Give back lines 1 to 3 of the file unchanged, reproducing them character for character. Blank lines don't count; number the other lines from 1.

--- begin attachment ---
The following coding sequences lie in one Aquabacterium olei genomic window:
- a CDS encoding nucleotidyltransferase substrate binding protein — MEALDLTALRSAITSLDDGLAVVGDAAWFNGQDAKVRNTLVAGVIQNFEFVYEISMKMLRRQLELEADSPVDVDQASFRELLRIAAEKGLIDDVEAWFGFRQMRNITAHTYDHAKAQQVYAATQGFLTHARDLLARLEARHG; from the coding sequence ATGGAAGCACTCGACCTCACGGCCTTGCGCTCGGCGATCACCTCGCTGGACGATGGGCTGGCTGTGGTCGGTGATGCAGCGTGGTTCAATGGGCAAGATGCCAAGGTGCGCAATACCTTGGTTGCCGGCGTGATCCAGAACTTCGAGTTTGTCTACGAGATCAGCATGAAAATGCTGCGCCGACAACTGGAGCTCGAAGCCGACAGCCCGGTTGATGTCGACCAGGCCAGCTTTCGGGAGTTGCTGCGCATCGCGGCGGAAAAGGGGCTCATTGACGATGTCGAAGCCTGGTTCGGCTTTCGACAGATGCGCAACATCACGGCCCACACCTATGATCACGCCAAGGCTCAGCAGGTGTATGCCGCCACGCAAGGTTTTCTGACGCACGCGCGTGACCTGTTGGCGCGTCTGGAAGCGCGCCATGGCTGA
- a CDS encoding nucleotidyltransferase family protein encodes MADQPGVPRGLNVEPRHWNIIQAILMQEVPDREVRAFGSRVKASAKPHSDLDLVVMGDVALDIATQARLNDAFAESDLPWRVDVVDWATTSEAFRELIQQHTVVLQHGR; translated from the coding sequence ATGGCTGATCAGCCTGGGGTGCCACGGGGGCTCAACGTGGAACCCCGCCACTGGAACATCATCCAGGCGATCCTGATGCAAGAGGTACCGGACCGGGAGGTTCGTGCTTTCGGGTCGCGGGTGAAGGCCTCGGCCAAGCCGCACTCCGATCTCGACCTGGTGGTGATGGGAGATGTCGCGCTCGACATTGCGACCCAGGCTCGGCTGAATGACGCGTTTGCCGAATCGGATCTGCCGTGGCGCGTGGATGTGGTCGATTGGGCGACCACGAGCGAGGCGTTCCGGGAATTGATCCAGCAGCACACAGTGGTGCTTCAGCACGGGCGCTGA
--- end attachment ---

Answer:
The following coding sequences lie in one Aquabacterium olei genomic window:
- a CDS encoding nucleotidyltransferase substrate binding protein — MEALDLTALRSAITSLDDGLAVVGDAAWFNGQDAKVRNTLVAGVIQNFEFVYEISMKMLRRQLELEADSPVDVDQASFRELLRIAAEKGLIDDVEAWFGFRQMRNITAHTYDHAKAQQVYAATQGFLTHARDLLARLEARHG; from the coding sequence ATGGAAGCACTCGACCTCACGGCCTTGCGCTCGGCGATCACCTCGCTGGACGATGGGCTGGCTGTGGTCGGTGATGCAGCGTGGTTCAATGGGCAAGATGCCAAGGTGCGCAATACCTTGGTTGCCGGCGTGATCCAGAACTTCGAGTTTGTCTACGAGATCAGCATGAAAATGCTGCGCCGACAACTGGAGCTCGAAGCCGACAGCCCGGTTGATGTCGACCAGGCCAGCTTTCGGGAGTTGCTGCGCATCGCGGCGGAAAAGGGGCTCATTGACGATGTCGAAGCCTGGTTCGGCTTTCGACAGATGCGCAACATCACGGCCCACACCTATGATCACGCCAAGGCTCAGCAGGTGTATGCCGCCACGCAAGGTTTTCTGACGCACGCGCGTGACCTGTTGGCGCGTCTGGAAGCGCGCCATGGCTGA
- a CDS encoding nucleotidyltransferase family protein encodes MADQPGVPRGLNVEPRHWNIIQAILMQEVPDREVRAFGSRVKASAKPHSDLDLVVMGDVALDIATQARLNDAFAESDLPWRVDVVDWATTSEAFRELIQQHTVVLQHGR; translated from the coding sequence ATGGCTGATCAGCCTGGGGTGCCACGGGGGCTCAACGTGGAACCCCGCCACTGGAACATCATCCAGGCGATCCTGATGCAAGAGGTACCGGACCGGGAGGTTCGTGCTTTCGGGTCGCGGGTGAAGGCCTCGGCCAAGCCGCACTCCGATCTCGACCTGGTGGTGATGGGAGATGTCGCGCTCGACATTGCGACCCAGGCTCGGCTGAATGACGCGTTTGCCGAATCGGATCTGCCGTGGCGCGTGGATGTGGTCGATTGGGCGACCACGAGCGAGGCGTTCCGGGAATTGATCCAGCAGCACACAGTGGTGCTTCAGCACGGGCGCTGA